Jared Flesher is an award-winning reporter, photojournalist, and documentary filmmaker. His articles have been published by The New York Times Online, The Wall Street Journal Online, The Christian Science Monitor, Grist, The Huffington Post, the Columbia Journalism Review, New Jersey Monthly, Inside Jersey, Edible Jersey, and many other publications. Jared’s first feature documentary, The Farmer and the Horse, was released in August 2010. It has aired more than 40 times on PBS in New Jersey and is distributed nationally by Chelsea Green Publishing and Passion River Productions. His latest film,Sourlands, was released in June 2012 and has screened at film festivals, universities libraries, and other great places throughout the United States. Sourlands is distributed nationally by Chelsea Green Publishing. Jared graduated magna cum laude from the University of Richmond with a degree in journalism.

 

Director: Mirra Fine & Daniel Klein

Running Time: 8 minutes

About the film:

The Perennial Plate is a two-time James Beard Award winning online weekly documentary series dedicated to socially responsible and adventurous eating.  Chef and Activist, Daniel Klein and Filmmaker Mirra Fine are traveling the world exploring the wonders, complexities and stories behind the ever more connected global food system.

About the directors:perennial_plate_direct

Daniel Klein – After learning to cook at his mother’s bed and breakfast, Daniel went on to work and train at many of the world’s top restaurants. After graduating from NYU, Daniel also pursued a career in film.  He has directed, filmed, edited and produced projects on various issues including the development industry in Africa ( “What are we doing here?”) and oil politics.  Daniel is a 2013 James Beard Award winner and the founder of The Perennial Plate.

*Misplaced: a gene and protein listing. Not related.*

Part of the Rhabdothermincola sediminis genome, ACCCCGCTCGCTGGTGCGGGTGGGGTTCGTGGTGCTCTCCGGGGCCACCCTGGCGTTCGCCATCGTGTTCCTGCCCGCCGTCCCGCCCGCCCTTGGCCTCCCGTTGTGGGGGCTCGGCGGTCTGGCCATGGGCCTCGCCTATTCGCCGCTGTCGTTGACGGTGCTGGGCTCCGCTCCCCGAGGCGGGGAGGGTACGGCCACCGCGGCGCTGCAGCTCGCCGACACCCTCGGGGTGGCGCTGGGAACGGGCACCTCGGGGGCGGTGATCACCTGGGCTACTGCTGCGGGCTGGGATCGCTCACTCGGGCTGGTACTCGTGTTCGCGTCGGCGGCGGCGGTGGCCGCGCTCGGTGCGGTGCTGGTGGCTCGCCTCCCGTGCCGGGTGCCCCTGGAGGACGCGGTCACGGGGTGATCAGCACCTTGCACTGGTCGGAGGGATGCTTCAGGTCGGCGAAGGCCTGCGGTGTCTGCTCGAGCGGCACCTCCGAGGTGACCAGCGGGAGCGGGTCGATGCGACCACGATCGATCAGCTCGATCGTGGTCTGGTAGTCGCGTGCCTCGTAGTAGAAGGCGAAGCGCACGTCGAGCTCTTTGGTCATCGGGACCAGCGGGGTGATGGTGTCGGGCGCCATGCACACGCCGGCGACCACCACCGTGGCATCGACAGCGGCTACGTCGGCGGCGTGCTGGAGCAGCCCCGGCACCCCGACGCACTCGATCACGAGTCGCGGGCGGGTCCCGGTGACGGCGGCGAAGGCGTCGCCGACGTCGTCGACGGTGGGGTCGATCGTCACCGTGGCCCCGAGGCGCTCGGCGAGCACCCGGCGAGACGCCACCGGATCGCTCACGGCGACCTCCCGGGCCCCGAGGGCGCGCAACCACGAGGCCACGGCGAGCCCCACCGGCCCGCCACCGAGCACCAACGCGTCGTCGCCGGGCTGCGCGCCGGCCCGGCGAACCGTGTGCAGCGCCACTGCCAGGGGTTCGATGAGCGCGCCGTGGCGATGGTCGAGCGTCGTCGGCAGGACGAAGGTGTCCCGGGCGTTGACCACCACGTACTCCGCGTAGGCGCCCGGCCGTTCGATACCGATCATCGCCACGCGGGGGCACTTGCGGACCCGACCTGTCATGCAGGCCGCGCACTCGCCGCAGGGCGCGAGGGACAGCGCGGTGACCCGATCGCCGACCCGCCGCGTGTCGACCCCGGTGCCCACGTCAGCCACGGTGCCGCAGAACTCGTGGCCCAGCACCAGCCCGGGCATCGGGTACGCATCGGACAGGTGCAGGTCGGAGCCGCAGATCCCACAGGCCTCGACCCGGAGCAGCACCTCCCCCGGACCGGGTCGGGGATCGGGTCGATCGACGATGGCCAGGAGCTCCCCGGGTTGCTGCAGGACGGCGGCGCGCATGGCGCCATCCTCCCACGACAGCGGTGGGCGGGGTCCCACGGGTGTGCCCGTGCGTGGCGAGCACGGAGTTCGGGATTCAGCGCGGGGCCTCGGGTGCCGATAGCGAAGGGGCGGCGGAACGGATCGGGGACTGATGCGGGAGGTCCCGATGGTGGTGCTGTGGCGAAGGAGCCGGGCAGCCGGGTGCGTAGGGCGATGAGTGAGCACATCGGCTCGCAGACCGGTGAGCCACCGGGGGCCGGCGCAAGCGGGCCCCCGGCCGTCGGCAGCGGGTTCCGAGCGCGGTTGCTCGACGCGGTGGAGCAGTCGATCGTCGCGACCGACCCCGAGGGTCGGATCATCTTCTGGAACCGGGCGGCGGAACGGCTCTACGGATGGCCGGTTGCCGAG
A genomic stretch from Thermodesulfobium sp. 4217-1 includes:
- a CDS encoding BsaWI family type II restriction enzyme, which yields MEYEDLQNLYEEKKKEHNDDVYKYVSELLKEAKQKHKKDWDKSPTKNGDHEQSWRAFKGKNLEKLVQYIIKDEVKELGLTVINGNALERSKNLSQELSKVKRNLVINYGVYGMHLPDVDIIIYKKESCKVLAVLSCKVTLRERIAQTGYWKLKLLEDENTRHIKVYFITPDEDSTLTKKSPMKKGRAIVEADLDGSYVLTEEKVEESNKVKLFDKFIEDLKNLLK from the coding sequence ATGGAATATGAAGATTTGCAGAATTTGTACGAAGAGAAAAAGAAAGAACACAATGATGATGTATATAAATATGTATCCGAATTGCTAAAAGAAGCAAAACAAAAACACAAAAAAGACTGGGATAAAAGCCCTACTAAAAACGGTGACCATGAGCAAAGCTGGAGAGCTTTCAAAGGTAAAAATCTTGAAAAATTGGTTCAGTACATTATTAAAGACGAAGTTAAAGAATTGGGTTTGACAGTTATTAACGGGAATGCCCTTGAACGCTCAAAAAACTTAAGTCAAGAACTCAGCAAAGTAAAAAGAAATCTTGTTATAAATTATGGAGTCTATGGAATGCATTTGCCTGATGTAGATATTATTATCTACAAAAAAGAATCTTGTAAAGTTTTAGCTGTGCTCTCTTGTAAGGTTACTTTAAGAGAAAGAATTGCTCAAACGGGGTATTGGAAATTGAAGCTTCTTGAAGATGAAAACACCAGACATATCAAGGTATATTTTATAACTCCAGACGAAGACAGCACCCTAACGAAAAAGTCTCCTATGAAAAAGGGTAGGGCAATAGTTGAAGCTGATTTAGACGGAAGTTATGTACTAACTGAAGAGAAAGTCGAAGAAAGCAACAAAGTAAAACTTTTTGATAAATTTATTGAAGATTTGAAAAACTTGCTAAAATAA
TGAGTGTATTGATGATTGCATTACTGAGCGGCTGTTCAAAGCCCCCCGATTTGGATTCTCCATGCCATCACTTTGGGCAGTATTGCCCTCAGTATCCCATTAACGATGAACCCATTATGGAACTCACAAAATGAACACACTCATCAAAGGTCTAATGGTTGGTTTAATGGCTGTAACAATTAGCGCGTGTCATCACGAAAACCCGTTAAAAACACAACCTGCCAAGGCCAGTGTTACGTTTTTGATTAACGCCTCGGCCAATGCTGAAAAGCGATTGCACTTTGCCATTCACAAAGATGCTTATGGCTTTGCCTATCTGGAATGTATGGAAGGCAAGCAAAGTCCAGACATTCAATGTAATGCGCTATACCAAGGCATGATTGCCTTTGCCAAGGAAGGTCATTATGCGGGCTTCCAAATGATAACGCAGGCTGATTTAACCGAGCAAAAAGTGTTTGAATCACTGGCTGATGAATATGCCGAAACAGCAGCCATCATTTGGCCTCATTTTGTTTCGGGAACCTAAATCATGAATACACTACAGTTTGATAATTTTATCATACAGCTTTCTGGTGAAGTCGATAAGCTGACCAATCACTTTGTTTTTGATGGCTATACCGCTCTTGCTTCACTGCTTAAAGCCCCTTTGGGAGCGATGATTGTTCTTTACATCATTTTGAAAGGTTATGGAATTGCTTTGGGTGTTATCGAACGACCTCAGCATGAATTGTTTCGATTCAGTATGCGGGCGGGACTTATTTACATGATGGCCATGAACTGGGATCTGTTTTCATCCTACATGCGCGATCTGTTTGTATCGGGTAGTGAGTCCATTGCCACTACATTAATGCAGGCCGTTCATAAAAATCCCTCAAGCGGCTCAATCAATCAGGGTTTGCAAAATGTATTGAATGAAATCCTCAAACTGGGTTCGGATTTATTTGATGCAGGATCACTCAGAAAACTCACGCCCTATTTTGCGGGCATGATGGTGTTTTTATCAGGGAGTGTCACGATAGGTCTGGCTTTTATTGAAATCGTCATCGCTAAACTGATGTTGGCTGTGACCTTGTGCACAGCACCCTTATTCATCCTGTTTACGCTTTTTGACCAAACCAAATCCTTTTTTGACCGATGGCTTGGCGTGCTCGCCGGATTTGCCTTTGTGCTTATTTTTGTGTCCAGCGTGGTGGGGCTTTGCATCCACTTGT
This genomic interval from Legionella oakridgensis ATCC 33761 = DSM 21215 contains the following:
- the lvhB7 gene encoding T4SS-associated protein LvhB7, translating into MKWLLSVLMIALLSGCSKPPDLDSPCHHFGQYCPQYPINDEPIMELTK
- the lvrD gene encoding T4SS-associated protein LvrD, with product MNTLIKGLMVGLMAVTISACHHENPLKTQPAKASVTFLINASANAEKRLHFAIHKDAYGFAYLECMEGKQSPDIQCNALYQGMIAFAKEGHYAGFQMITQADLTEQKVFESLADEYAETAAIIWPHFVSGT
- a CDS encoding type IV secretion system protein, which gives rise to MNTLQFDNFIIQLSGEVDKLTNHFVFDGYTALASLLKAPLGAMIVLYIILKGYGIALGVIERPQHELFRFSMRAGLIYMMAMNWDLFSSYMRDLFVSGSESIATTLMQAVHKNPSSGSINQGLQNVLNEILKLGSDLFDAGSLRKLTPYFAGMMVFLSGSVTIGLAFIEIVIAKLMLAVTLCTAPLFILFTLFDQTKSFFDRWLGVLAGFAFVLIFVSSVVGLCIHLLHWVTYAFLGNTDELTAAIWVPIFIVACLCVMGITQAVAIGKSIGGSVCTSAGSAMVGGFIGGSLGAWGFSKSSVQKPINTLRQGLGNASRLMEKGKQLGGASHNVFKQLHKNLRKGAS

Mirra Fine – James Beard Award winning Filmmaker and Vegetarian, Mirra has never cooked at any fancy restaurants.  However, she has worked at some of New York’s top marketing firms, (including J Walter Thompson and Kirshenbaum Bond), and for the City of New York. She is a graphic designer and freelance writer.  She films and co-produces The Perennial Plate series. Mirra became a vegetarian as a result of the first episode of the show.

 

Farm Hack Profile

Running Time: 3 minutes

About the film:

Farm Hack is a farmer-driven community to develop, document and build tools for resilient agriculture.

 Film’s Website: http://www.farmhack.net

 

Director: Severine von Tscharner Fleming

Running Times: 39 minutes

OUR LAND Episode 1: The Solution to Polution is Life (10 min)

OUR LAND Episode 2: Distribution (6 min)

OUR LAND Episode 3: Adaptive Seeds (5 min)

OUR LAND Episode 4: Access to Grazing (10 min)

OUR LAND Episode 5: Dry Land (8 min)

About the film:

The food system is broken. How do we fix it? Our Land is a web series of short films about the food system, and efforts to change it.

About the director:

Severine attended Pomona College and University of California at Berkeley, where she graduated with a B.S. in Conservation/AgroEcology. She co- founded the Pomona Organic Farm, founded UC Berkeley’s Society for Agriculture and Food Ecology, and is a proud co-founder of the National Young Farmers Coalition.